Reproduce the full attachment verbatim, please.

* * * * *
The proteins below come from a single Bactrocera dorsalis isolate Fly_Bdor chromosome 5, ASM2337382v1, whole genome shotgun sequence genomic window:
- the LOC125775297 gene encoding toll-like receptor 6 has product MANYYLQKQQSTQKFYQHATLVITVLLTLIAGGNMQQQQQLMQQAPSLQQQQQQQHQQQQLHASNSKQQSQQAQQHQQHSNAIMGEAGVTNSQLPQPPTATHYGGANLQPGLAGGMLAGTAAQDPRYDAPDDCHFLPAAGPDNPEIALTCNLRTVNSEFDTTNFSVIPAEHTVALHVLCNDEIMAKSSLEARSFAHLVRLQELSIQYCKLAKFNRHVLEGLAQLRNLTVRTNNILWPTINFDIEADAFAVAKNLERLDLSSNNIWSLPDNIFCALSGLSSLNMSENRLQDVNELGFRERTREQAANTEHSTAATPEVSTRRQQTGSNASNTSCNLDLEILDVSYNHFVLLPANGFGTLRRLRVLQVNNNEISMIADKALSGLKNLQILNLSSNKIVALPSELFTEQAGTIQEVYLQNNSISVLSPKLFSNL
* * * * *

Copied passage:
The proteins below come from a single Bactrocera dorsalis isolate Fly_Bdor chromosome 5, ASM2337382v1, whole genome shotgun sequence genomic window:
- the LOC125775297 gene encoding toll-like receptor 6 has product MANYYLQKQQSTQKFYQHATLVITVLLTLIAGGNMQQQQQLMQQAPSLQQQQQQQHQQQQLHASNSKQQSQQAQQHQQHSNAIMGEAGVTNSQLPQPPTATHYGGANLQPGLAGGMLAGTAAQDPRYDAPDDCHFLPAAGPDNPEIALTCNLRTVNSEFDTTNFSVIPAEHTVALHVLCNDEIMAKSSLEARSFAHLVRLQELSIQYCKLAKFNRHVLEGLAQLRNLTVRTNNILWPTINFDIEADAFAVAKNLERLDLSSNNIWSLPDNIFCALSGLSSLNMSENRLQDVNELGFRERTREQAANTEHSTAATPEVSTRRQQTGSNASNTSCNLDLEILDVSYNHFVLLPANGFGTLRRLRVLQVNNNEISMIADKALSGLKNLQILNLSSNKIVALPSELFTEQAGTIQEVYLQNNSISVLSPKLFSNL